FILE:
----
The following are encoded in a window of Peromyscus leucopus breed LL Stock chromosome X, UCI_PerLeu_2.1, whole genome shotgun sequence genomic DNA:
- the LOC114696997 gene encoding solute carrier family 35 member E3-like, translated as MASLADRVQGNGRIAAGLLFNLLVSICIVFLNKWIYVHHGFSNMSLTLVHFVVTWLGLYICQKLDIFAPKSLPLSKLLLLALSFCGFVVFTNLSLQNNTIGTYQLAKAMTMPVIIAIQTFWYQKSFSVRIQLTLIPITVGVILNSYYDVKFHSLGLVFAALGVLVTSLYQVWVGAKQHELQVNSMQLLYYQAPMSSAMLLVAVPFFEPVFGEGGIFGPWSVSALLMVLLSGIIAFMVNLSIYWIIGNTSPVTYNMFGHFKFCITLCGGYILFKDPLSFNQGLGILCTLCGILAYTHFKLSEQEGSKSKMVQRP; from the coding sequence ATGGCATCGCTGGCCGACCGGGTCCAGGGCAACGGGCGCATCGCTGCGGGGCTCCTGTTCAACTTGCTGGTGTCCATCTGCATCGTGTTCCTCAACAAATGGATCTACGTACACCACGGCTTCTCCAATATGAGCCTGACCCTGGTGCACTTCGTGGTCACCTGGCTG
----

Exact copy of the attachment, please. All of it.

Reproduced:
The following are encoded in a window of Peromyscus leucopus breed LL Stock chromosome X, UCI_PerLeu_2.1, whole genome shotgun sequence genomic DNA:
- the LOC114696997 gene encoding solute carrier family 35 member E3-like, translated as MASLADRVQGNGRIAAGLLFNLLVSICIVFLNKWIYVHHGFSNMSLTLVHFVVTWLGLYICQKLDIFAPKSLPLSKLLLLALSFCGFVVFTNLSLQNNTIGTYQLAKAMTMPVIIAIQTFWYQKSFSVRIQLTLIPITVGVILNSYYDVKFHSLGLVFAALGVLVTSLYQVWVGAKQHELQVNSMQLLYYQAPMSSAMLLVAVPFFEPVFGEGGIFGPWSVSALLMVLLSGIIAFMVNLSIYWIIGNTSPVTYNMFGHFKFCITLCGGYILFKDPLSFNQGLGILCTLCGILAYTHFKLSEQEGSKSKMVQRP; from the coding sequence ATGGCATCGCTGGCCGACCGGGTCCAGGGCAACGGGCGCATCGCTGCGGGGCTCCTGTTCAACTTGCTGGTGTCCATCTGCATCGTGTTCCTCAACAAATGGATCTACGTACACCACGGCTTCTCCAATATGAGCCTGACCCTGGTGCACTTCGTGGTCACCTGGCTG